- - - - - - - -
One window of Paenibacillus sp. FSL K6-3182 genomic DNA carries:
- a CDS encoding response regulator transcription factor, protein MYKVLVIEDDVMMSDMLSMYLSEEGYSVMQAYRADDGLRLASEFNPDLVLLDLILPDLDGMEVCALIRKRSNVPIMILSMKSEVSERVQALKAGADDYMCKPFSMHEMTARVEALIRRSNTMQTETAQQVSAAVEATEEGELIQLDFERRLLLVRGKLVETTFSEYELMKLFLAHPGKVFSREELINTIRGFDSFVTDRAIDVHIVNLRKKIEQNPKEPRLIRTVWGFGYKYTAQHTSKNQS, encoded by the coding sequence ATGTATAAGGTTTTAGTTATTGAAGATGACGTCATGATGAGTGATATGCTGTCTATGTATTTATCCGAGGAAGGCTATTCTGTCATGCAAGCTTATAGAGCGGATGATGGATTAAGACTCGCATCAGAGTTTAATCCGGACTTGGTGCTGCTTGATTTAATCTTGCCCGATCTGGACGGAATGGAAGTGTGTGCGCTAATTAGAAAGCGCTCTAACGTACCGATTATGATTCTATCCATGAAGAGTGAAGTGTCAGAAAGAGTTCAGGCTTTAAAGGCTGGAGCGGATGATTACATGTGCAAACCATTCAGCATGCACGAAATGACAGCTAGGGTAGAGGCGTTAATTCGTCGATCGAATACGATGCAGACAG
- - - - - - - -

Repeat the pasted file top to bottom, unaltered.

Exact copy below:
One window of Paenibacillus sp. FSL K6-3182 genomic DNA carries:
- a CDS encoding response regulator transcription factor, protein MYKVLVIEDDVMMSDMLSMYLSEEGYSVMQAYRADDGLRLASEFNPDLVLLDLILPDLDGMEVCALIRKRSNVPIMILSMKSEVSERVQALKAGADDYMCKPFSMHEMTARVEALIRRSNTMQTETAQQVSAAVEATEEGELIQLDFERRLLLVRGKLVETTFSEYELMKLFLAHPGKVFSREELINTIRGFDSFVTDRAIDVHIVNLRKKIEQNPKEPRLIRTVWGFGYKYTAQHTSKNQS, encoded by the coding sequence ATGTATAAGGTTTTAGTTATTGAAGATGACGTCATGATGAGTGATATGCTGTCTATGTATTTATCCGAGGAAGGCTATTCTGTCATGCAAGCTTATAGAGCGGATGATGGATTAAGACTCGCATCAGAGTTTAATCCGGACTTGGTGCTGCTTGATTTAATCTTGCCCGATCTGGACGGAATGGAAGTGTGTGCGCTAATTAGAAAGCGCTCTAACGTACCGATTATGATTCTATCCATGAAGAGTGAAGTGTCAGAAAGAGTTCAGGCTTTAAAGGCTGGAGCGGATGATTACATGTGCAAACCATTCAGCATGCACGAAATGACAGCTAGGGTAGAGGCGTTAATTCGTCGATCGAATACGATGCAGACAG